I agree with the majority that "appellate courts should not dismiss an appeal for a procedural defect whenever any arguable interpretation of the Rules of Appellate Procedure would preserve the appeal ." 959 S.W.2d at 616 (emphasis added)(citing Linwood and Grand Prairie ). But surely that interpretation must be arguable. Interpreting Rule 41(a)(2) in contradiction to its plain language is not arguable; indeed, it is remarkably harmful to the concept of justice.

In fact, the thrust of our new rules is to eliminate the procedural traps often encountered under our former rules. See Nathan L. Hecht E. Lee Parsley, Procedural Reform: Whence and Whither, in MATTHEW BENDER C.L.E., PRACTICING LAW UNDER THE NEW RULES OF TRIAL AND APPELLATE PROCEDURE 1-12 (Nov. 1997) (explaining that the 1997 revisions to the rules of appellate procedure "are meant to take the traps out of TRAP"). In its understandable zeal to get rid of "traps," however, the majority unfortunately has lost sight of the significant concept of timeliness as a prerequisite to proper invocation of the court of appeals' jurisdiction. As indicated above, even the new rules of appellate procedure require, as they must, that a party must be timely to invoke the court of appeals' jurisdiction.

Under any number of circumstances, time plays a critical role in justice. For example, statutes of limitation and repose exist to ensure that claims are made in a timely fashion. See, e.g., Trinity River Auth. v. URS Consultants, Inc., 889 S.W.2d 259, 263 (Tex. 1994) ("We start with the unassailable premise that statutes of limitation, in general, serve a public function. They 'compel the exercise of a right of action within a reasonable time so that the opposing party has a fair opportunity to defend while witnesses are available and the evidence is fresh in their minds.' ") (quoting Robinson v. Weaver, 550 S.W.2d 18, 20 (Tex. 1977)). Timely exercise of one's appellate rights is no less significant to predictability, and consequently, to justice. Failure to timely file an appeal has always been a jurisdictional error that precludes an appellate court from reaching the merits. See Davies, 561 S.W.2d at 801; Glidden, 291 S.W.2d at 318. It rightfully should remain so.

The majority's flawed reasoning is also apparent from the cases it cites. In Linwood and Grand Prairie, we held that a party's bona fide attempt to invoke the appellate court's jurisdiction will preserve its appeal. What is clearly apparent in these opinions is that the procedural defect, which rendered the party's effort at appeal only a bona fide attempt, was correctable. Concomitantly, the hopeful appellant had the obligation to correct this defect. But how would one correct untimeliness? One can't. Neither of these cases remotely signals a retreat from the principle that a party must timely appeal to invoke the court's jurisdiction.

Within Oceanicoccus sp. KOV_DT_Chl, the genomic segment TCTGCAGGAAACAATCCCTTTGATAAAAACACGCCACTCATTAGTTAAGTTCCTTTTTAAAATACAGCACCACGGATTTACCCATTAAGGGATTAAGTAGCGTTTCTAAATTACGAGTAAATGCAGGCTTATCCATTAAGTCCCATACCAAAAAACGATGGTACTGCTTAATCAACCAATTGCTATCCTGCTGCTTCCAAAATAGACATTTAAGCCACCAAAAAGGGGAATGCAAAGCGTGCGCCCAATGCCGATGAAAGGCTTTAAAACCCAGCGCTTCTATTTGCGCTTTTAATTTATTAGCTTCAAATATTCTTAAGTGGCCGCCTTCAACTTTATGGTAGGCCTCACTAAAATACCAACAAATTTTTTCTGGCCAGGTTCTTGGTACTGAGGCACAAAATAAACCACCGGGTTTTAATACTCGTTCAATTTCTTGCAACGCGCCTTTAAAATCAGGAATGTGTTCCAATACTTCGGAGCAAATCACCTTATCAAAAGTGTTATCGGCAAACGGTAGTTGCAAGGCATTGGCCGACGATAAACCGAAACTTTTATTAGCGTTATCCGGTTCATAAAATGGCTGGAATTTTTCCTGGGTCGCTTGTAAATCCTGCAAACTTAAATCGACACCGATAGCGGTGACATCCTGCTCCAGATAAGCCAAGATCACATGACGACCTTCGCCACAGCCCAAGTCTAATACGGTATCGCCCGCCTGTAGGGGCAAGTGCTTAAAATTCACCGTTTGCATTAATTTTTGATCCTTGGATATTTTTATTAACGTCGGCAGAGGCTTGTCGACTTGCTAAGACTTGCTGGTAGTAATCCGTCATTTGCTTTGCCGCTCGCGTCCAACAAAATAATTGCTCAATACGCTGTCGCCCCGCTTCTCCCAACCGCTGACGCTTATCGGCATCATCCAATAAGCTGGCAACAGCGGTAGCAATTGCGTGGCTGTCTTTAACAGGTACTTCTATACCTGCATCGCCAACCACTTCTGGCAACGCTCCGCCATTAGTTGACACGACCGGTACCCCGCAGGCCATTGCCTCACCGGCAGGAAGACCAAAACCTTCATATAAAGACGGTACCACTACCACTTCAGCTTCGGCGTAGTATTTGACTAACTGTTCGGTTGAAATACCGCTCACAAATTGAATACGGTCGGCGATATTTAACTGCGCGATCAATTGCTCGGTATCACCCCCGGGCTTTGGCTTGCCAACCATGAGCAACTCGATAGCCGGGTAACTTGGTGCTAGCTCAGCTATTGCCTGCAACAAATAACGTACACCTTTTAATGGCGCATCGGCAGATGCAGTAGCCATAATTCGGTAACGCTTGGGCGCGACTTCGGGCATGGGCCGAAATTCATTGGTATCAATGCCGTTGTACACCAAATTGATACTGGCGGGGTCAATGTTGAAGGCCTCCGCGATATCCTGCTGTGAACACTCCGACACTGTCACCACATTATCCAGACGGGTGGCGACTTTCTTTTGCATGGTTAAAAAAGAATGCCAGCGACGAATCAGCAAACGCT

The majority responds to my criticism by claiming that its decision "does not indefinitely extend the time in which parties may perfect an appeal" because parties supposedly "will still know within the time specified in Rule 41(a)(2) whether their opponents will seek to perfect an appeal." 659 S.W.2d at 617. My colleagues demonstrate that they do not understand what they do. The "indefiniteness" has nothing to do with not knowing whether an appeal will be filed within thirty days or forty-five days. It has everything to do with not knowing when the Court will simply "imply" a condition that never occurred to reach the result it prefers. When next will the Court "imply" filings that were never made? If the clear language of its own rules does not constrain the Court, then what will? If this is not "indefinite," then perhaps I do not understand the meaning of the word.

Finally, the majority mistakenly believes that ignoring its own rules somehow enhances "fairness." Playing by the rules is fair. Changing the rules to produce a particular result is not.

The judgment of the court of appeals should be affirmed. I dissent.

Like Justice Baker, I also dissent to Verburgt's companion cases. See Harlan v. Howe State Bank, 958 S.W.2d 380 (Tex. 1997); Holmes v. Home State County Ins., 958 S.W.2d 381 (Tex. 1997); Boyd v. American Indem. Co., 958 S.W.2d 379 (Tex. 1997) (Justice Hankinson, who joins me in this dissent, is not sitting in Boyd, and therefore joins this footnote only as it relates to Harlan and Holmes ).


The court of appeals reached the decision required by applying the plain and unambiguous language of Rule 41(a)(2). See TEX.R.APP. P. 41(a)(1) and (2); Davies v. Massey, 561 S.W.2d 799, 801 (Tex. 1978); Glidden Co. v. Aetna Cas. Sur. Co., 155 Tex. 591, 291 S.W.2d 315, 318 (1956); see also Miller v. Miller, 848 S.W.2d 344, 345 (Tex.App. — Texarkana 1993, no writ); El Paso Sharky's Billiard Parlor, Inc. v. Amparan, 831 S.W.2d 3, 5 (Tex.App. — El Paso 1992, writ denied).

The Court's opinion dispenses with Rule 41(a)(2)'s requirements, and amends the rule by judicial fiat. The Court's opinion is contrary to its own precedent. See State Dept. of Highways Public Transportation v. Payne, 838 S.W.2d 235, 241 (Tex. 1992)("[W]e do not revise our rules by opinion."); Alvarado v. Farah Mfg. Co., 830 S.W.2d 911, 915 (Tex. 1992)(same). I would deny the writ. Because the Court decides otherwise, I dissent.

I also dissent to Verburgt's companion cases. See Boyd v. American Indem. Co., 958 S.W.2d 379 (Tex. 1997); Harlan v. Howe State Bank, 958 S.W.2d 380 (Tex. 1997); Holmes v. Home State County Ins., 958 S.W.2d 381 (Tex. 1997).


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Verburgt v. Dorner

Supreme Court of Texas
Dec 4, 1997
959 S.W.2d 615 (Tex. 1997)

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Case details for

Verburgt v. Dorner

Case Details

Full title:John VERBURGT, individually and a/n/f of Thomas Verburgt, Timothy Verburgt…

Court:Supreme Court of Texas

Date published: Dec 4, 1997

Citations

959 S.W.2d 615 (Tex. 1997)